Xiaolu Guo: 我心中的石头镇 (Village of Stone)
Xiaolu Guo’s first novel available in English was also her first translated novel – she only started writing in English with her later novels – though she had written other novels in Chinese that have not been translated. This novel tells the story of Coral Jiang in two parts – when she was a child in the eponymous Village of Stone and the current period, when she is an adult. In the current period, she is living with Red in an apartment in Beijing. She is twenty-eight and Red twenty-nine. She works part-time in a video rental shop. Red has just quit his job, as he doesn’t like work but his parents help him out. They live, as she says, like hermit crabs, seemingly having little social life . Despite this, they do not seem to be close. Indeed, she makes it clear that she does not intend to spend the rest of her life with him. He does have an ambition – to make frisbee throwing an Olympic sport and to win a gold medal at it. He plays a lot and is trying to set up frisbee teams in Beijing. However, as the title makes clear, this novel is more about her childhood in the Village of Stone.
The Village of Stone is a remote village on the South China coast. It is continually buffeted by typhoons so the houses are made of stone and stones are put on the roofs to prevent them from blowing away. Most of the vegetation has been blown away. The inhabitants mainly make their living from the sea, harvesting whatever they can from it. However, fishing is very dangerous, given the weather, and many fishermen have died. Coral starts her tale when she is seven. She lives with her grandparents. Her father ran away before she was born, to escape the fisherman’s life. Her mother gave birth to her in a rowing boat and died before the boat came to shore. Her grandparents do not speak to each other. Her grandmother had escaped from her village when she was twelve and walked four days till she found the Village of Stone. The grandfather was looking for a wife so, though he was ten years older, she was married to him. However, she was an outsider and did not understand the local customs. She made several faux pas which, according to local custom, would have a dire effect on the fishermen. Indeed, when her father-in-law and grandfather-in-law both died at sea, she was blamed. This drove the couple apart and, though they live in the same house by the sea, they have little contact. Unlike most of the other men in the village, the grandfather has given up fishing – his ship was wrecked in a typhoon and he had had enough – and he sells cigarettes, alcohol and other sundries.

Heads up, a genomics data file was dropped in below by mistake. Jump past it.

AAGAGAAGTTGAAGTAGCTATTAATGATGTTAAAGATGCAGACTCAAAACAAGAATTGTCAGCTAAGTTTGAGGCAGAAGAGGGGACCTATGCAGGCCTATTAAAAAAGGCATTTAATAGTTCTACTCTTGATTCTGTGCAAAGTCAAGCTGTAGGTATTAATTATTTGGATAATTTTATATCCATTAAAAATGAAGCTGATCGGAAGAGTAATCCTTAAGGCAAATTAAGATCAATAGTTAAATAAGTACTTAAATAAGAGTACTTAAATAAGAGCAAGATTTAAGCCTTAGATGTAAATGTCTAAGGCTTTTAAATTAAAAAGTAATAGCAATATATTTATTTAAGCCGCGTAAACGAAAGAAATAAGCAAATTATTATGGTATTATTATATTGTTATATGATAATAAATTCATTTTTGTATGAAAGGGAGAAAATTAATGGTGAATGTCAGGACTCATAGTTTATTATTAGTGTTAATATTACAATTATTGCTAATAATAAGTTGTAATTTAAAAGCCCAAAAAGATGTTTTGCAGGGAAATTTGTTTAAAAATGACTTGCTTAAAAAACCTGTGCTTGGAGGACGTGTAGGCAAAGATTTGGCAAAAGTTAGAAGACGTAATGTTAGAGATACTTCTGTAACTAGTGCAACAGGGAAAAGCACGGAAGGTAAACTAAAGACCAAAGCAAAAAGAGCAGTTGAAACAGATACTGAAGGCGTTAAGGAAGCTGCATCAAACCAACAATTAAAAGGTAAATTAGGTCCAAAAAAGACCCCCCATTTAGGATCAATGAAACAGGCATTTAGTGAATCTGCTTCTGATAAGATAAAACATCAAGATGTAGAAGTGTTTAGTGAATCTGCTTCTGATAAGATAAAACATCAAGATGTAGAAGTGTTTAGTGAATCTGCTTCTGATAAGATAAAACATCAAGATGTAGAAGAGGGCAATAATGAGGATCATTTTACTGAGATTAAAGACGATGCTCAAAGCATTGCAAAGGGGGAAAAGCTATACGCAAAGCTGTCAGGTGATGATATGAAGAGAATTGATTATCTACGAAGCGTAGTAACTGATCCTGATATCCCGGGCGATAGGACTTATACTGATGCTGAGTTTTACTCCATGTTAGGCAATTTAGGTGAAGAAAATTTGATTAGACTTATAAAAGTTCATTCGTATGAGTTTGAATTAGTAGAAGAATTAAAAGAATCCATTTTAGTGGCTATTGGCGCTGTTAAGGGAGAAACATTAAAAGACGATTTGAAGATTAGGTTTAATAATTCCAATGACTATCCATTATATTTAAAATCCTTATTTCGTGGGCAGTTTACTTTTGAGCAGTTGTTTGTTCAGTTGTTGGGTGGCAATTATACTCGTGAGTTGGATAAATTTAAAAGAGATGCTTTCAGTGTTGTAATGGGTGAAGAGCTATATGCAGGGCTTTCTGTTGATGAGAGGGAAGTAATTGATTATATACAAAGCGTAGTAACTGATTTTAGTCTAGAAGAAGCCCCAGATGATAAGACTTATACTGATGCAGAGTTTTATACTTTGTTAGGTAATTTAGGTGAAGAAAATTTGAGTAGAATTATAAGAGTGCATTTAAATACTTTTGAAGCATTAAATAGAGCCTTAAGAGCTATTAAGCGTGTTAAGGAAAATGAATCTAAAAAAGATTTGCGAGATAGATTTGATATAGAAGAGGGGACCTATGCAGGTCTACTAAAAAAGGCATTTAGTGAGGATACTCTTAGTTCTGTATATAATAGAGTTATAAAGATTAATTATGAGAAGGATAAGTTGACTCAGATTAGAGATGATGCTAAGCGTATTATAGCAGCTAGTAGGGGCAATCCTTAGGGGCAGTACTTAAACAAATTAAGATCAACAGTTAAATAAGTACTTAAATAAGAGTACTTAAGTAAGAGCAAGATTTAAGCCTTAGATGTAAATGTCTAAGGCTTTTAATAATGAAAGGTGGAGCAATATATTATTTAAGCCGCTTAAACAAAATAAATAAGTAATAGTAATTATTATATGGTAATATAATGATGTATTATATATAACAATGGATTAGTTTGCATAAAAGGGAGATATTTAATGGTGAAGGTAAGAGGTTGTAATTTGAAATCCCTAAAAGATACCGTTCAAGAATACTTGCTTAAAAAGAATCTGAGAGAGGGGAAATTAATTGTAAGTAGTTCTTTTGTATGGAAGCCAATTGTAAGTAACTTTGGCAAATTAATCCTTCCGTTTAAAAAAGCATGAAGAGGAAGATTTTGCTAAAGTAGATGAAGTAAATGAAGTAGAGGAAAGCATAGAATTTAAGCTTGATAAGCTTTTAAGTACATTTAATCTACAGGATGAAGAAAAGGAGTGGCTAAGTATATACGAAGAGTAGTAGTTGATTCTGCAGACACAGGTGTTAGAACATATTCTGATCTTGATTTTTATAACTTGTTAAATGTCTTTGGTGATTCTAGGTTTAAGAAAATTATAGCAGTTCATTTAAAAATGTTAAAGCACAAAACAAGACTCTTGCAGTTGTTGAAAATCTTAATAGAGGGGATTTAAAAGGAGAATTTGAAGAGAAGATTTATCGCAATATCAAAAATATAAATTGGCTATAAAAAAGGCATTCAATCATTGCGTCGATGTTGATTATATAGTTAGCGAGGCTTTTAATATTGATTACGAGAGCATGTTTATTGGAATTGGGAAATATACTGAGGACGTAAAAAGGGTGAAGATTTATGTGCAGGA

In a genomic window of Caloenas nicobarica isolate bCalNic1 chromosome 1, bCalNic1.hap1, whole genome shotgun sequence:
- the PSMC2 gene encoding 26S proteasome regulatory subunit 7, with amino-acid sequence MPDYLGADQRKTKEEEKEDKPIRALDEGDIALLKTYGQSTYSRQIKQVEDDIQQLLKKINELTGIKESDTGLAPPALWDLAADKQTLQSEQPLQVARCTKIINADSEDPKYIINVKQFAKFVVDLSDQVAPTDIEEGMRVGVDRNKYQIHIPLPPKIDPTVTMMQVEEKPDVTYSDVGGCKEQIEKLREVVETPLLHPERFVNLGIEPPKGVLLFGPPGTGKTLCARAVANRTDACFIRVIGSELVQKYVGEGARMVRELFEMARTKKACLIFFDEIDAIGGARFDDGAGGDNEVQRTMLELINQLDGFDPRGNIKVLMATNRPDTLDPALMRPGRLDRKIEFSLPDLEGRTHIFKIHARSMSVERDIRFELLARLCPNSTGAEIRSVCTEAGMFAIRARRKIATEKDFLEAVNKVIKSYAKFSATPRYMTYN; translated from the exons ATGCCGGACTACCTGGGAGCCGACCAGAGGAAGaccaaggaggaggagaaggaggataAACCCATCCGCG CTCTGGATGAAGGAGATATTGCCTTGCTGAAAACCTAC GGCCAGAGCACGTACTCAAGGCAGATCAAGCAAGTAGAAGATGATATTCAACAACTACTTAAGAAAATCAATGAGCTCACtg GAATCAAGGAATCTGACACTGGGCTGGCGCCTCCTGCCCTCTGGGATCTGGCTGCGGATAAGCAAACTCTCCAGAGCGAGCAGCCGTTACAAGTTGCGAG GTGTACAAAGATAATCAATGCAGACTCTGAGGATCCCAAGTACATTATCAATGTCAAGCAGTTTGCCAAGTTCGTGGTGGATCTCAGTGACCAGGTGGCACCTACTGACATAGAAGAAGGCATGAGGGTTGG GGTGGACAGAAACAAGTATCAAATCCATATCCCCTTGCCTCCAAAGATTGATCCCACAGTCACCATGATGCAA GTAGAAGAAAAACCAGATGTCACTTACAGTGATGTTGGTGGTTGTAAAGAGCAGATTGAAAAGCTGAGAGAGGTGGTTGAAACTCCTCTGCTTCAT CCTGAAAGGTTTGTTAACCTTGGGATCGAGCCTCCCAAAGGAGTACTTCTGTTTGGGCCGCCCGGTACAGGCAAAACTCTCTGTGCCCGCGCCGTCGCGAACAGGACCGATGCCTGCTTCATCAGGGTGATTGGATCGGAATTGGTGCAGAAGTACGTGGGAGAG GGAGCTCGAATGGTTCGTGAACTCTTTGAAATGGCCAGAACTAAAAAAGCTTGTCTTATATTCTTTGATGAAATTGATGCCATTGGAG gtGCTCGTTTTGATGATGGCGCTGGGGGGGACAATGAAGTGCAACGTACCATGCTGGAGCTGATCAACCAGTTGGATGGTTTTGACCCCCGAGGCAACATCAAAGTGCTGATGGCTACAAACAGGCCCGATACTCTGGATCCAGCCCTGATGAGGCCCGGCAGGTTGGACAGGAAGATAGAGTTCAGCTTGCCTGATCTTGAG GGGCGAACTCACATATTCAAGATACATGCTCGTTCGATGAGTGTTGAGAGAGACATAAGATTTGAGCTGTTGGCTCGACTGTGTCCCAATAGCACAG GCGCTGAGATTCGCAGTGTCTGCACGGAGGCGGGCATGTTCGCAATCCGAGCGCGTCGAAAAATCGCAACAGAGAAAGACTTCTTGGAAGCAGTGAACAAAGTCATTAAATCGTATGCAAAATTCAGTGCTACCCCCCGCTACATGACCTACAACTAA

While her grandparents’ relationship is annoying for Coral, she has a far greater problem – the mute. The mute follows her around and when he catches her alone, he sexually assaults her. She spends much of her time trying to avoid him. We follow her story in the Village of Stone – death of grandfather, schooling, early affair – till she feels obliged to leave and take the bus out, a journey she has always dreamed of making. Meanwhile, in the present, she receives a huge packet from the Village of Stone – an eel. She has no idea who it is from or how anyone there knew her address. She also receives a surprise visit.
It is a fairly simple story – young girl with difficult background but one that has clearly influenced her is struggling with new life and boyfriend. Can they both grow up and become a couple, without their old lives holding onto them? Guo tells her story well, particularly as regards the sea and its influence on her life and the life of her family and neighbours
First published in 2003 by Shanghai wen yi chu ban she
First published in English by Chatto & Windus in 2004
Translated by Cindy Carter